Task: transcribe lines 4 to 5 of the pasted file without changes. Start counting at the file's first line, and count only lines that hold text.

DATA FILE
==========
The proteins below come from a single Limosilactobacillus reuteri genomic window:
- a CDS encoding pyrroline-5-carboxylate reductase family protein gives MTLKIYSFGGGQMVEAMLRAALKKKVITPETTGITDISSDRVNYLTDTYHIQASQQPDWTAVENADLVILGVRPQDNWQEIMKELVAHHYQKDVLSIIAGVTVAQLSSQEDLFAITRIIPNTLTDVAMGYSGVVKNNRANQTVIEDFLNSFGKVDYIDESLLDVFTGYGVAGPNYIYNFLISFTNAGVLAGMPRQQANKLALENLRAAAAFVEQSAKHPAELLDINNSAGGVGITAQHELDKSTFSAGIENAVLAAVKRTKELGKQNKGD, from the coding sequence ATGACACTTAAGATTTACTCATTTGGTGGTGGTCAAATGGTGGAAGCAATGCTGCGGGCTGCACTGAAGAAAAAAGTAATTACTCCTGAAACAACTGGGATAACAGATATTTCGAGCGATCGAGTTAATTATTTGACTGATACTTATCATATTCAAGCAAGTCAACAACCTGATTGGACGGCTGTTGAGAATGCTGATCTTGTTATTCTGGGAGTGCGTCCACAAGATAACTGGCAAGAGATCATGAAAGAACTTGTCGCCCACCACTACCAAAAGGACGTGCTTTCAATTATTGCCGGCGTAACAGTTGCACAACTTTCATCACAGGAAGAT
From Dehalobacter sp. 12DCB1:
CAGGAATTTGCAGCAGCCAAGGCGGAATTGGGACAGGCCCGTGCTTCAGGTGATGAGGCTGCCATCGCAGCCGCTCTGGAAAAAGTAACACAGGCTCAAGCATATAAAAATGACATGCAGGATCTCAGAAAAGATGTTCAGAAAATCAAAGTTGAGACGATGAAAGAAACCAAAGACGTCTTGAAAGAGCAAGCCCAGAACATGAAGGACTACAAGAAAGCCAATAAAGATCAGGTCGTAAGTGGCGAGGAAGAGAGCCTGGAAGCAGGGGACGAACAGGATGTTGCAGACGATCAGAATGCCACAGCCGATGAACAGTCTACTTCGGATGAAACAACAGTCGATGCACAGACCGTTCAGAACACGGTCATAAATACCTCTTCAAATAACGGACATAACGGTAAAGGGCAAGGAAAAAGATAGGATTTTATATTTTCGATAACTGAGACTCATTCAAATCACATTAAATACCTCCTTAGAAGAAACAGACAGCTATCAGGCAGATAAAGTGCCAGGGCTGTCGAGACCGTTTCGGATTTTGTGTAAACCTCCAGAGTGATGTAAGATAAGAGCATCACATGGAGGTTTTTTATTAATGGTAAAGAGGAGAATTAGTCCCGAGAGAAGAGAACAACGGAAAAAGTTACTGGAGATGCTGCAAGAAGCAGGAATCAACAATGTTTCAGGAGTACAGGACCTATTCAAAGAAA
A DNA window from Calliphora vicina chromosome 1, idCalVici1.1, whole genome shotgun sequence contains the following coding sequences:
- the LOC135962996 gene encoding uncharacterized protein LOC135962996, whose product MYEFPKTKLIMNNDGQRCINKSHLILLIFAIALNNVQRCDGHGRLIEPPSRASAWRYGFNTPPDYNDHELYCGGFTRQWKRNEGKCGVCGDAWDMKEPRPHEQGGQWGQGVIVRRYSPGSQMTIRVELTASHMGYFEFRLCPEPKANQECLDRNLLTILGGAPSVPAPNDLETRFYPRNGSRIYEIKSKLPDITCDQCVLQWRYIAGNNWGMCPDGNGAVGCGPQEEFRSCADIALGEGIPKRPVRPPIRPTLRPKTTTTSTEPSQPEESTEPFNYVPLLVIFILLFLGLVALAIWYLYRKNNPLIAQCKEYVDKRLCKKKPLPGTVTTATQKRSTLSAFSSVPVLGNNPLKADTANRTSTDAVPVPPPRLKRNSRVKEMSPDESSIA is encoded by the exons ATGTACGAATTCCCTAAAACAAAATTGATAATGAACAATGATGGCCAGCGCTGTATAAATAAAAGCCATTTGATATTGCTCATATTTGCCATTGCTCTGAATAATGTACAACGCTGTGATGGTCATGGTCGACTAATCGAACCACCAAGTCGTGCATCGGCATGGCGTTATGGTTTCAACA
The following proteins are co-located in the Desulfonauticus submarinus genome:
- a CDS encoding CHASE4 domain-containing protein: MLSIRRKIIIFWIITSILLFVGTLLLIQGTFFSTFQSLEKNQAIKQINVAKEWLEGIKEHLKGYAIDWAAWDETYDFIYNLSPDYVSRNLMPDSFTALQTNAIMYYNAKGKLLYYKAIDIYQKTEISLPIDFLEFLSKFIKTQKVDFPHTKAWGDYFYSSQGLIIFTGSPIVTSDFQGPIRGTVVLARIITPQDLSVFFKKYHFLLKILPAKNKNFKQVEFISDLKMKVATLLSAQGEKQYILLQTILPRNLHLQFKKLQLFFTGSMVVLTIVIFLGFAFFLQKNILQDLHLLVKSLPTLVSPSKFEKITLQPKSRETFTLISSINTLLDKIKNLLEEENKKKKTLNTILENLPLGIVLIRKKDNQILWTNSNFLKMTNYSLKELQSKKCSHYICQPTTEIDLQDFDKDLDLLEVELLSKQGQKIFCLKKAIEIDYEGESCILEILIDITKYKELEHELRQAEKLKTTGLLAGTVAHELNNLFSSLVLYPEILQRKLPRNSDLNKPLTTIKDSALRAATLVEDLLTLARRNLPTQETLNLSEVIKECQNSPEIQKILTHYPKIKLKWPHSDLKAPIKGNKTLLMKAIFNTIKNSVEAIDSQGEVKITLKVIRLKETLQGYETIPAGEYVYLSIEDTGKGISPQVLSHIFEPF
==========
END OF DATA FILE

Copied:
CAGGAATTTGCAGCAGCCAAGGCGGAATTGGGACAGGCCCGTGCTTCAGGTGATGAGGCTGCCATCGCAGCCGCTCTGGAAAAAGTAACACAGGCTCAAGCATATAAAAATGACATGCAGGATCTCAGAAAAGATGTTCAGAAAATCAAAGTTGAGACGATGAAAGAAACCAAAGACGTCTTGAAAGAGCAAGCCCAGAACATGAAGGACTACAAGAAAGCCAATAAAGATCAGGTCGTAAGTGGCGAGGAAGAGAGCCTGGAAGCAGGGGACGAACAGGATGTTGCAGACGATCAGAATGCCACAGCCGATGAACAGTCTACTTCGGATGAAACAACAGTCGATGCACAGACCGTTCAGAACACGGTCATAAATACCTCTTCAAATAACGGACATAACGGTAAAGGGCAAGGAAAAAGATAGGATTTTATATTTTCGATAACTGAGACTCATTCAAATCACATTAAATACCTCCTTAGAAGAAACAGACAGCTATCAGGCAGATAAAGTGCCAGGGCTGTCGAGACCGTTTCGGATTTTGTGTAAACCTCCAGAGTGATGTAAGATAAGAGCATCACATGGAGGTTTTTTATTAATGGTAAAGAGGAGAATTAGTCCCGAGAGAAGAGAACAACGGAAAAAGTTACTGGAGATGCTGCAAGAAGCAGGAATCAACAATGTTTCAGGAGTACAGGACCTATTCAAAGAAA
A DNA window from Calliphora vicina chromosome 1, idCalVici1.1, whole genome shotgun sequence contains the following coding sequences: